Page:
Unemployment claims upticked to 576,000 last week from 561,000 the prior week. While still better than late March's -674,000, the recent trend shows a stubborn jobless situation. The four week moving average rose a bit to 570,000 and the continuing claims of 6.24 million shows a consumer that is not likely to rise from the ashes all that quickly.
The Fed released a report showing the status of all sorts of loans. While dismal reading, it did not contain anything that was much of a surprise. Total loans in delinquency are at a record 6.49% of all loans; credit card delinquencies are at a record 6.7%; residential real estate loans have deteriorated for 13 quarters in a row and are at a record 8.84%. The only non record is commercial real estate but that's at the worst level since 1991 at 7.91% of all such loans.
On the other hand, the Philadelphia Fed Index followed its New York cousin which reported a good number early this week and rose to +4.2 when the most recent survey had expected a decline. The Index of Leading Economic Indicators - LEI - rose for the fourth month in a row to register a + .6% advance. But this can pale when compared to the consumers situation since about 70% of US economic activity is centered around the consumer. If you take out autos, retail sales have fallen five months in a row. Importantly, real disposable income declined -1.3% last month from the prior four weeks and if you take out the government stimulus that figure has fallen for six months in a row. That is giving rise to talk of Stimulus Two to keep the heat off of Washington.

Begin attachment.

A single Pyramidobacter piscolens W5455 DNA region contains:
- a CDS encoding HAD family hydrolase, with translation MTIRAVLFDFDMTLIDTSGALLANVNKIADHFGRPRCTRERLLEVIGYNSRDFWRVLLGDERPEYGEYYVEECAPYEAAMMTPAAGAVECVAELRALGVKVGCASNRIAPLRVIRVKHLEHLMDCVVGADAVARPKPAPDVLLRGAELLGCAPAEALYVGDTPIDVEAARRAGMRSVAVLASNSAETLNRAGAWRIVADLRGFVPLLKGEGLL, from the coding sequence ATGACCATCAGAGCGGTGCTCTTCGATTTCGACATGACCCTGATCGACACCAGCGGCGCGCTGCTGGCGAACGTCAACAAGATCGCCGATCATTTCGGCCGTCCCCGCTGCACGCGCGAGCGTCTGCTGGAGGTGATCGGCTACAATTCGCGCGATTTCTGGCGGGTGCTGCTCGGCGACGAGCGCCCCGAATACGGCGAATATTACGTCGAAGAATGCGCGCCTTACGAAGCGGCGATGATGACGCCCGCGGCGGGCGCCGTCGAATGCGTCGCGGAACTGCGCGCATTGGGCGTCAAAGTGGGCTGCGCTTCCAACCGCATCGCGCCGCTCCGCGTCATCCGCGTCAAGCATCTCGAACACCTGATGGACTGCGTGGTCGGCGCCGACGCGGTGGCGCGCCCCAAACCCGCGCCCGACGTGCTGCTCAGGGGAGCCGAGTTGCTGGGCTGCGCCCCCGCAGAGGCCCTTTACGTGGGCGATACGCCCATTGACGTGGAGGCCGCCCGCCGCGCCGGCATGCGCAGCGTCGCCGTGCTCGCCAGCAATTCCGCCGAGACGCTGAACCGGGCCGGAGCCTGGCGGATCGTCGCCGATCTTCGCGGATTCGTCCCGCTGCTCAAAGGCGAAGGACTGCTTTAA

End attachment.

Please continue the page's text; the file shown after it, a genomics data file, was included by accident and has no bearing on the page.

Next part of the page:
In all of this there are still good investment ideas and Laura Martin of Soleil/Media Metrics would offer CBS as an example. The stock is around $10.50 with a 52 week range of $17 to $3. She recently met with management and came away convinced of their prospects. Costs are down and appear to be tightly controlled. Last year, management sold 78% of ad time in the "upfront" market. This year, they are at 65%. This would ordinarily make an investor nervous but the "scatter market" has seen prices rise 30%. CBS has said that every $1 in incremental ad revenue translates into $.80 of operating income. With CBS's ratings as strong as they are "make goods" to advertisers will be minimal and the stronger scatter pricing could enable CBS to achieve Laura's well above consensus estimate of $1.10 for 2010. She has a $13 price objective on the stock. Call for the report.